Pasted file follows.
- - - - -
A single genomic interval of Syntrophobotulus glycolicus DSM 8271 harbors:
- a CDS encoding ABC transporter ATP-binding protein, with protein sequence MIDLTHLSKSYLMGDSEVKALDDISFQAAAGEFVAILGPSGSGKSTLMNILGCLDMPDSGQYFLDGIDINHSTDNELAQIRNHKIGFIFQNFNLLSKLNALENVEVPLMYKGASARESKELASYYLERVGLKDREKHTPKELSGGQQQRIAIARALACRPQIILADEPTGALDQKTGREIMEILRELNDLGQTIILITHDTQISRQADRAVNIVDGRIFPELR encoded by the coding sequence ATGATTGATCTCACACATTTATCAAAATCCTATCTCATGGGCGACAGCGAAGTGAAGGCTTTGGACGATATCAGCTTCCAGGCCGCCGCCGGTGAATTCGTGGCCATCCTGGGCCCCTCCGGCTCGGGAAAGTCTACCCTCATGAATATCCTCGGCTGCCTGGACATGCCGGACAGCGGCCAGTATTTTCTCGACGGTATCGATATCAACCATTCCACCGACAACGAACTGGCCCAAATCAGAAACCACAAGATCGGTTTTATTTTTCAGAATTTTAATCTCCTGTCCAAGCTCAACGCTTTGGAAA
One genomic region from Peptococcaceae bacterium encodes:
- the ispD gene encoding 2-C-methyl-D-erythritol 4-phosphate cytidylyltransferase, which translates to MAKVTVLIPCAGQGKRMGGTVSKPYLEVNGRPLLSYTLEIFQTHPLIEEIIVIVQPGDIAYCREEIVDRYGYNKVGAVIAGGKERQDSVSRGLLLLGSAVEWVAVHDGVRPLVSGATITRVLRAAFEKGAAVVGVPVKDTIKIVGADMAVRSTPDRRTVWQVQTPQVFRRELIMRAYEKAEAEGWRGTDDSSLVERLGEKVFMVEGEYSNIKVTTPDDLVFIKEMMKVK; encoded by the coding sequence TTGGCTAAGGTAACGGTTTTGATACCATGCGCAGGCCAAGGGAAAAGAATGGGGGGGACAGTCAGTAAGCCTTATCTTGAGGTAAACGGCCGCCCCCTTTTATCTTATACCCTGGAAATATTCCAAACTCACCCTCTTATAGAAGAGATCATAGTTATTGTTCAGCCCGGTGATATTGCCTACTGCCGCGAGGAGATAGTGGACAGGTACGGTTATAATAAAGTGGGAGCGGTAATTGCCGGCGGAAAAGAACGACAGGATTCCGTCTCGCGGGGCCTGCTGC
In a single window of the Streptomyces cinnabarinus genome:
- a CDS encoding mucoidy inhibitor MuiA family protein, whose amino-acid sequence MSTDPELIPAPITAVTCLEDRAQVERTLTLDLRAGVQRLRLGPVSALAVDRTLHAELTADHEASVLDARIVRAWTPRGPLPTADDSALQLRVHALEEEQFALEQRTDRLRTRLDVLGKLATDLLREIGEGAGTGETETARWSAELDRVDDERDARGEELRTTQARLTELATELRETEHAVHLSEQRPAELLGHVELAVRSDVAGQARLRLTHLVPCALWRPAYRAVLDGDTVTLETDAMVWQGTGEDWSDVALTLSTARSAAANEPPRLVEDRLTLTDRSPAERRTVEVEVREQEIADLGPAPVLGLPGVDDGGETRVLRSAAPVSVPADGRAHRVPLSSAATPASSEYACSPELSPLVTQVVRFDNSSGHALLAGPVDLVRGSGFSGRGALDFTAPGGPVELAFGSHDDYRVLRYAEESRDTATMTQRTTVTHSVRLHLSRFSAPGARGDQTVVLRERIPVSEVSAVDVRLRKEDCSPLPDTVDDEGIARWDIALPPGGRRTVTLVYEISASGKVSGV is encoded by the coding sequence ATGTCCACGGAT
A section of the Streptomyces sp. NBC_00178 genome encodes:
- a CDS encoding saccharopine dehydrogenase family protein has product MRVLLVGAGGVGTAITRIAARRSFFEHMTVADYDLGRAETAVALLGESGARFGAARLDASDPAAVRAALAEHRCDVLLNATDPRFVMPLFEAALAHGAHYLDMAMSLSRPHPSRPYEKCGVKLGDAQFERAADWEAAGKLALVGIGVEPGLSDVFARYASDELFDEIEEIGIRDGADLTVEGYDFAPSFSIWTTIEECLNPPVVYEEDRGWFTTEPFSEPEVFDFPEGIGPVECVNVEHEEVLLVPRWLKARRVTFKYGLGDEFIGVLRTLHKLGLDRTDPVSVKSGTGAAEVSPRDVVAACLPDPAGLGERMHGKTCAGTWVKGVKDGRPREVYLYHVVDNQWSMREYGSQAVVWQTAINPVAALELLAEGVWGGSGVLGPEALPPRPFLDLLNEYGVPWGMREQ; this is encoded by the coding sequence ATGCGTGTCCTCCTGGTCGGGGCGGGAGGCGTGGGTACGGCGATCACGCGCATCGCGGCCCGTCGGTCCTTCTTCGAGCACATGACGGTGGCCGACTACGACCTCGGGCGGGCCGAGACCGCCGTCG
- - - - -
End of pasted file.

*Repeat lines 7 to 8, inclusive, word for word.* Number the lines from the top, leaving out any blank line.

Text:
A section of the Streptomyces sp. NBC_00178 genome encodes:
- a CDS encoding saccharopine dehydrogenase family protein has product MRVLLVGAGGVGTAITRIAARRSFFEHMTVADYDLGRAETAVALLGESGARFGAARLDASDPAAVRAALAEHRCDVLLNATDPRFVMPLFEAALAHGAHYLDMAMSLSRPHPSRPYEKCGVKLGDAQFERAADWEAAGKLALVGIGVEPGLSDVFARYASDELFDEIEEIGIRDGADLTVEGYDFAPSFSIWTTIEECLNPPVVYEEDRGWFTTEPFSEPEVFDFPEGIGPVECVNVEHEEVLLVPRWLKARRVTFKYGLGDEFIGVLRTLHKLGLDRTDPVSVKSGTGAAEVSPRDVVAACLPDPAGLGERMHGKTCAGTWVKGVKDGRPREVYLYHVVDNQWSMREYGSQAVVWQTAINPVAALELLAEGVWGGSGVLGPEALPPRPFLDLLNEYGVPWGMREQ; this is encoded by the coding sequence ATGCGTGTCCTCCTGGTCGGGGCGGGAGGCGTGGGTACGGCGATCACGCGCATCGCGGCCCGTCGGTCCTTCTTCGAGCACATGACGGTGGCCGACTACGACCTCGGGCGGGCCGAGACCGCCGTCG